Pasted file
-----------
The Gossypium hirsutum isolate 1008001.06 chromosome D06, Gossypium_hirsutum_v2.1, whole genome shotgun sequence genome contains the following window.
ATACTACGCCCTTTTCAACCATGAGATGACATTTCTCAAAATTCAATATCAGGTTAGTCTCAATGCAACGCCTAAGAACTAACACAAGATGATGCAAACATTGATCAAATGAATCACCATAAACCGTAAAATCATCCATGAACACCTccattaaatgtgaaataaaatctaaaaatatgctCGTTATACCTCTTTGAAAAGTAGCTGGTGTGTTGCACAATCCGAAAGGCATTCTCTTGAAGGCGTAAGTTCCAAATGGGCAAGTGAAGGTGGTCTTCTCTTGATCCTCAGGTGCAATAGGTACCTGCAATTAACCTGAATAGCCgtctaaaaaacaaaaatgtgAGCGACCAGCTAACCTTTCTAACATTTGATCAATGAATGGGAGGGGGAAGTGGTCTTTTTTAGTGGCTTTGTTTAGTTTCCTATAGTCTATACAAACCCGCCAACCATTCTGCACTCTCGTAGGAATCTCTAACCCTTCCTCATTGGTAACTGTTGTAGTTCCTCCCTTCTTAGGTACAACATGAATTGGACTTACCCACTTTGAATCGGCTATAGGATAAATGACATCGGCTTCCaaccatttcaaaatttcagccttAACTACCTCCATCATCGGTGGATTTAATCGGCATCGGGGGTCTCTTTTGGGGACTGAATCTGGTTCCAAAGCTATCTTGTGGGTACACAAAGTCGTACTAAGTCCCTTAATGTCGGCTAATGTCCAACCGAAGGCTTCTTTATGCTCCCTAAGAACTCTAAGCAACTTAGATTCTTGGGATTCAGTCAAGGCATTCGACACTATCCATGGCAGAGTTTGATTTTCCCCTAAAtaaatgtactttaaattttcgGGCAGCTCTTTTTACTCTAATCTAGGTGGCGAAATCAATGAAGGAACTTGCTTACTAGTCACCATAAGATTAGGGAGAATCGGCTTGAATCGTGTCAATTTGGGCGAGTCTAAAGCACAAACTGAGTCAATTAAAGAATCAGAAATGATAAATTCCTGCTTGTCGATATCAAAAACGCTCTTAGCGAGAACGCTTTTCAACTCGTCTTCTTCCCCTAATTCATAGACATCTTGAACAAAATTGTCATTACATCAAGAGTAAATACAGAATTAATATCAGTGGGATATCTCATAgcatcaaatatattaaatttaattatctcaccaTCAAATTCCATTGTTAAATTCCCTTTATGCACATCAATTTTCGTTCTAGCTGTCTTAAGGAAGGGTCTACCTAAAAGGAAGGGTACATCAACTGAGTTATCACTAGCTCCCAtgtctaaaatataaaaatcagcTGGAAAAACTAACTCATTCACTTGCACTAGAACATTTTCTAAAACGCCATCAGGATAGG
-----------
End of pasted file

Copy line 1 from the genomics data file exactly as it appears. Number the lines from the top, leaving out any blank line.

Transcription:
The Gossypium hirsutum isolate 1008001.06 chromosome D06, Gossypium_hirsutum_v2.1, whole genome shotgun sequence genome contains the following window.